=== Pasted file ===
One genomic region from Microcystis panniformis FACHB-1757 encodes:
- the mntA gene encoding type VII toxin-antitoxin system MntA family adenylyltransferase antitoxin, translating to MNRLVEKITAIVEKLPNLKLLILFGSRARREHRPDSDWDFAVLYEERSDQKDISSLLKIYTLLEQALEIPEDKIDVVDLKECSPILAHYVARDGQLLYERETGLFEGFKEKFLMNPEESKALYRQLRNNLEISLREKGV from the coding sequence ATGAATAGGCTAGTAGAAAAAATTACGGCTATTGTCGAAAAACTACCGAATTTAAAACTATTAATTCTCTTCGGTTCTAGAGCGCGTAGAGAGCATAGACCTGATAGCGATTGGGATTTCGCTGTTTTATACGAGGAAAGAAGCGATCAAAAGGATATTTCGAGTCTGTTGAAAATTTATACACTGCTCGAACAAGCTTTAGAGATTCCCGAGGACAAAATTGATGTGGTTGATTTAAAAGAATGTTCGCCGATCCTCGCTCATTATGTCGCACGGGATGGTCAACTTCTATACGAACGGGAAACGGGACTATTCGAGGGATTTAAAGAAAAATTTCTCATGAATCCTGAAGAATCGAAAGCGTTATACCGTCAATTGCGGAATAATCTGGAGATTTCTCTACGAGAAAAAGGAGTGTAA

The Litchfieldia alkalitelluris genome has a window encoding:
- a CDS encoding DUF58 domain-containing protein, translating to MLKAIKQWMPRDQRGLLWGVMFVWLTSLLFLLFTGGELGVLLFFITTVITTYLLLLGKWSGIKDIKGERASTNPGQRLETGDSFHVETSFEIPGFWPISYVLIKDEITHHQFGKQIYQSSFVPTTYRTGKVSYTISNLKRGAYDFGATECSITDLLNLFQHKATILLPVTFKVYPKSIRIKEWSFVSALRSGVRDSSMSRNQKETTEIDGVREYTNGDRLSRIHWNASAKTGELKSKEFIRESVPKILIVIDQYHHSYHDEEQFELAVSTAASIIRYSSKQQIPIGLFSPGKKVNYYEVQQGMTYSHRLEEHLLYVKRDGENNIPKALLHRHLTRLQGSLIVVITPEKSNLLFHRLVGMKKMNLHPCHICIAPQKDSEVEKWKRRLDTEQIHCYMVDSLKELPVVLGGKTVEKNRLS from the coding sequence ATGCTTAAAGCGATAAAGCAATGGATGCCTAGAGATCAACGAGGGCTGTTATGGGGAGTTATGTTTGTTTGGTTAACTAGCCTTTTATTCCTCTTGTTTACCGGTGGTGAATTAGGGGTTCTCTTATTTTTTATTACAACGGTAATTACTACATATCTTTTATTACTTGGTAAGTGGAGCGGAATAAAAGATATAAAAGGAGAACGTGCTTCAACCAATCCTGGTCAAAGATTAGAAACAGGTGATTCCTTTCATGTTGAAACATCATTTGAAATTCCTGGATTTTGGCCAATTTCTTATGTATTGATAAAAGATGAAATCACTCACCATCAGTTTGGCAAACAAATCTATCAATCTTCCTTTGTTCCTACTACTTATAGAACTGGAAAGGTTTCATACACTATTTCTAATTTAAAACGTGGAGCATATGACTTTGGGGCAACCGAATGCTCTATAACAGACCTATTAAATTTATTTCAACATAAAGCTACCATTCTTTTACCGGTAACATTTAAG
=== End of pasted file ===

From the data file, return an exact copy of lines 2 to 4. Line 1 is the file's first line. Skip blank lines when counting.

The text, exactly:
- the mntA gene encoding type VII toxin-antitoxin system MntA family adenylyltransferase antitoxin, translating to MNRLVEKITAIVEKLPNLKLLILFGSRARREHRPDSDWDFAVLYEERSDQKDISSLLKIYTLLEQALEIPEDKIDVVDLKECSPILAHYVARDGQLLYERETGLFEGFKEKFLMNPEESKALYRQLRNNLEISLREKGV from the coding sequence ATGAATAGGCTAGTAGAAAAAATTACGGCTATTGTCGAAAAACTACCGAATTTAAAACTATTAATTCTCTTCGGTTCTAGAGCGCGTAGAGAGCATAGACCTGATAGCGATTGGGATTTCGCTGTTTTATACGAGGAAAGAAGCGATCAAAAGGATATTTCGAGTCTGTTGAAAATTTATACACTGCTCGAACAAGCTTTAGAGATTCCCGAGGACAAAATTGATGTGGTTGATTTAAAAGAATGTTCGCCGATCCTCGCTCATTATGTCGCACGGGATGGTCAACTTCTATACGAACGGGAAACGGGACTATTCGAGGGATTTAAAGAAAAATTTCTCATGAATCCTGAAGAATCGAAAGCGTTATACCGTCAATTGCGGAATAATCTGGAGATTTCTCTACGAGAAAAAGGAGTGTAA

The Litchfieldia alkalitelluris genome has a window encoding:
- a CDS encoding DUF58 domain-containing protein, translating to MLKAIKQWMPRDQRGLLWGVMFVWLTSLLFLLFTGGELGVLLFFITTVITTYLLLLGKWSGIKDIKGERASTNPGQRLETGDSFHVETSFEIPGFWPISYVLIKDEITHHQFGKQIYQSSFVPTTYRTGKVSYTISNLKRGAYDFGATECSITDLLNLFQHKATILLPVTFKVYPKSIRIKEWSFVSALRSGVRDSSMSRNQKETTEIDGVREYTNGDRLSRIHWNASAKTGELKSKEFIRESVPKILIVIDQYHHSYHDEEQFELAVSTAASIIRYSSKQQIPIGLFSPGKKVNYYEVQQGMTYSHRLEEHLLYVKRDGENNIPKALLHRHLTRLQGSLIVVITPEKSNLLFHRLVGMKKMNLHPCHICIAPQKDSEVEKWKRRLDTEQIHCYMVDSLKELPVVLGGKTVEKNRLS from the coding sequence ATGCTTAAAGCGATAAAGCAATGGATGCCTAGAGATCAACGAGGGCTGTTATGGGGAGTTATGTTTGTTTGGTTAACTAGCCTTTTATTCCTCTTGTTTACCGGTGGTGAATTAGGGGTTCTCTTATTTTTTATTACAACGGTAATTACTACATATCTTTTATTACTTGGTAAGTGGAGCGGAATAAAAGATATAAAAGGAGAACGTGCTTCAACCAATCCTGGTCAAAGATTAGAAACAGGTGATTCCTTTCATGTTGAAACATCATTTGAAATTCCTGGATTTTGGCCAATTTCTTATGTATTGATAAAAGATGAAATCACTCACCATCAGTTTGGCAAACAAATCTATCAATCTTCCTTTGTTCCTACTACTTATAGAACTGGAAAGGTTTCATACACTATTTCTAATTTAAAACGTGGAGCATATGACTTTGGGGCAACCGAATGCTCTATAACAGACCTATTAAATTTATTTCAACATAAAGCTACCATTCTTTTACCGGTAACATTTAAG